Clocking in at a mere 76 minutes of runtime, About Endlessness sometimes seems, well, endless.
The film starts with a gorgeous, slowly evolving shot of an embracing couple flying over a gray, war-torn (presumably) European city. A female narrator states, “I saw a couple–two people in love–hover over a city famous for its beauty, but now in ruins.” The moment unfolds with a soaring operatic soundtrack. It’s truly lovely, and you wonder where the film will take you.
But then another scene starts, and another and another. The vignettes are unrelated, following mostly regular unexceptional people doing regular unexceptional things (with the occasional exceptional Hitler in his bunker, or man weeping over the woman he just murdered). These moments (as indeed they are simply moments) are shot from a single angle, framed gorgeously like a photo. Some have shocking power, like of a man begging for his life to be spared in front of a squad of executioners. Others, like two people on an awkward date, are only as cinematic or as profound as watching me eat a bowl of cereal (a moment that would totally fit in this film).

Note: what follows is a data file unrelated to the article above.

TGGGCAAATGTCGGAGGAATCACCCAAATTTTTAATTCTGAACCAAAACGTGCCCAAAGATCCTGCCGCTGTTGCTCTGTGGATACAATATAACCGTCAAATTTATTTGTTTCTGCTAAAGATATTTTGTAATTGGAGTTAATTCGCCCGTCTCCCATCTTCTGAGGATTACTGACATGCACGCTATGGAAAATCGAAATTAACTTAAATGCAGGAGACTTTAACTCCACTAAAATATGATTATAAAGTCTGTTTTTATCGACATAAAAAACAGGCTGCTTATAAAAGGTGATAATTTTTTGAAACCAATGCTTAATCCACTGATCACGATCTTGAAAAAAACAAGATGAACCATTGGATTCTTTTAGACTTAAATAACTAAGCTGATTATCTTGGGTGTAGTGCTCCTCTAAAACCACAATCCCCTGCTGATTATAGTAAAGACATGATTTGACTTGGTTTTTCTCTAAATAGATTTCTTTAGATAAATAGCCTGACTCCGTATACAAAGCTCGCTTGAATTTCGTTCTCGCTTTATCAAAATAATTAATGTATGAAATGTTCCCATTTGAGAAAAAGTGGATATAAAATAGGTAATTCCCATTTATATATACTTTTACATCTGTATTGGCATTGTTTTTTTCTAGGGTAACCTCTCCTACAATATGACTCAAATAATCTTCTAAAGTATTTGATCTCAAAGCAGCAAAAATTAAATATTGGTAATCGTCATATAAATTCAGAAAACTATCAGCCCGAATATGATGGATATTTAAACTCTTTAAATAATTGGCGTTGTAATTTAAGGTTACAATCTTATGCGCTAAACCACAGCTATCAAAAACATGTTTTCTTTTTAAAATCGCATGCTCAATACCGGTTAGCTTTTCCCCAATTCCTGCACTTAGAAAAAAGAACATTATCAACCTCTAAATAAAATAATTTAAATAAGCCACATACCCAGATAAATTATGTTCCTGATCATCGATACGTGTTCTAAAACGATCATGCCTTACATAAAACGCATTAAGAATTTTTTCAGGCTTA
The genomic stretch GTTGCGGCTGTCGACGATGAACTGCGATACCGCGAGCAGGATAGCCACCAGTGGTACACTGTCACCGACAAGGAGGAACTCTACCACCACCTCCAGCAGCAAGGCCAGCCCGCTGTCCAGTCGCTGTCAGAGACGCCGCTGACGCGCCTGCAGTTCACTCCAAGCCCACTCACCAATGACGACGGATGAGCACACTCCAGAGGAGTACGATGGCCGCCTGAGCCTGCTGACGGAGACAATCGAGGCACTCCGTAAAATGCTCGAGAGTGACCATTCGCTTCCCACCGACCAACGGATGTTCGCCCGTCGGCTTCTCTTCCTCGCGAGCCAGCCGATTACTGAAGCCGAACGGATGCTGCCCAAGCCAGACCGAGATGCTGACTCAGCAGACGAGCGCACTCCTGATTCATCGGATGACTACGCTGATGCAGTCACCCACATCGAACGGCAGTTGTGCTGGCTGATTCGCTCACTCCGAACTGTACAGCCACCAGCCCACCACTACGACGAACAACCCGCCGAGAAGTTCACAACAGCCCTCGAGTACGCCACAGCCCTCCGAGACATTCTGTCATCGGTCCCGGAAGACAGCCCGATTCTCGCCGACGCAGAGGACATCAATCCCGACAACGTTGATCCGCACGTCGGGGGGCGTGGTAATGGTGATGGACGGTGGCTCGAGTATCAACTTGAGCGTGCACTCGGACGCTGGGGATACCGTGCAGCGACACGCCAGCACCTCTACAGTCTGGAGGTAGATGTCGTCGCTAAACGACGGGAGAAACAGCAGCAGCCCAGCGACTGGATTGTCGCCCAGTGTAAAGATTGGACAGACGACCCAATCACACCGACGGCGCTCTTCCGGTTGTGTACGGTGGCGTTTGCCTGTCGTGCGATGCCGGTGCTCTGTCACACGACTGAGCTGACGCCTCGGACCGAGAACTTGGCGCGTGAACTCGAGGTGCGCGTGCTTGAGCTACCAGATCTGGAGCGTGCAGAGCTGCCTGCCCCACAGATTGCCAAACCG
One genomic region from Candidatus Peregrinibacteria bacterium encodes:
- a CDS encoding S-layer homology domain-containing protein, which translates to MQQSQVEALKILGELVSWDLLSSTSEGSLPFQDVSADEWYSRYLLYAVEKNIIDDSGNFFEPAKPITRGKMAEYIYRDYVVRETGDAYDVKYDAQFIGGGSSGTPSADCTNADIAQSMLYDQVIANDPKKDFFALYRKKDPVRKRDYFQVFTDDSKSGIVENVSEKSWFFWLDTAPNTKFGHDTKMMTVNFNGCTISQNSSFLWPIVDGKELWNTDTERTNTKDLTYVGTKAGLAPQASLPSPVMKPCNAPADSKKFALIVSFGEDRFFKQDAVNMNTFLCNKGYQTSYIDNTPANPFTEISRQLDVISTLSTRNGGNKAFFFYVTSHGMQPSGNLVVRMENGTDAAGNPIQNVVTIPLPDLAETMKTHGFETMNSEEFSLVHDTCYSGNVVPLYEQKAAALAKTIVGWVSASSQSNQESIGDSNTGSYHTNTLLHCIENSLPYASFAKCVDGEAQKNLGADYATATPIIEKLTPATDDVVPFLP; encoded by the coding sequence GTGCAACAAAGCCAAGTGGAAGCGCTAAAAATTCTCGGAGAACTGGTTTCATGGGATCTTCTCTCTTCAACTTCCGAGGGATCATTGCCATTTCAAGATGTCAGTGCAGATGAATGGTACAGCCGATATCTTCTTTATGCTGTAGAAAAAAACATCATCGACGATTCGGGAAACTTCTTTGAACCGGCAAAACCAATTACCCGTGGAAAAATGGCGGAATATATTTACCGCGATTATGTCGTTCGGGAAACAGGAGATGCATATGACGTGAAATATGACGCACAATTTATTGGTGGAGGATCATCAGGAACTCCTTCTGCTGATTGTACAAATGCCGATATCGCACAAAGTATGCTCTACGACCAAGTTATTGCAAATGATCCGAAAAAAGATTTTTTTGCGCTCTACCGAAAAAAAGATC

With the vignettes cobbled together, About Endlessness comes across as Wim Wenders Lite, but missing (at least in my opinion) profundity or spirituality pulling it all together. Taken apart, I could imagine the vignettes as stand-alone pieces on a museum wall. Something that you could thoughtfully browse one at a time, or ponder as a whole. When a wailing priest pounds on his dentist’s door, “I have lost my faith!” you think that perhaps that is leading to a deeper overall meaning. But when you try to link that moment to a man tying his child’s shoe in the rain, or another man’s irritation about being ignored by a childhood friend on the street… Well, it just started to make me feel restless. It’s visually stunning, I’ll give it that, but emotionally (go ahead, call me a terrible person) it’s the type of film that make my mouth go slack and eyes glaze over.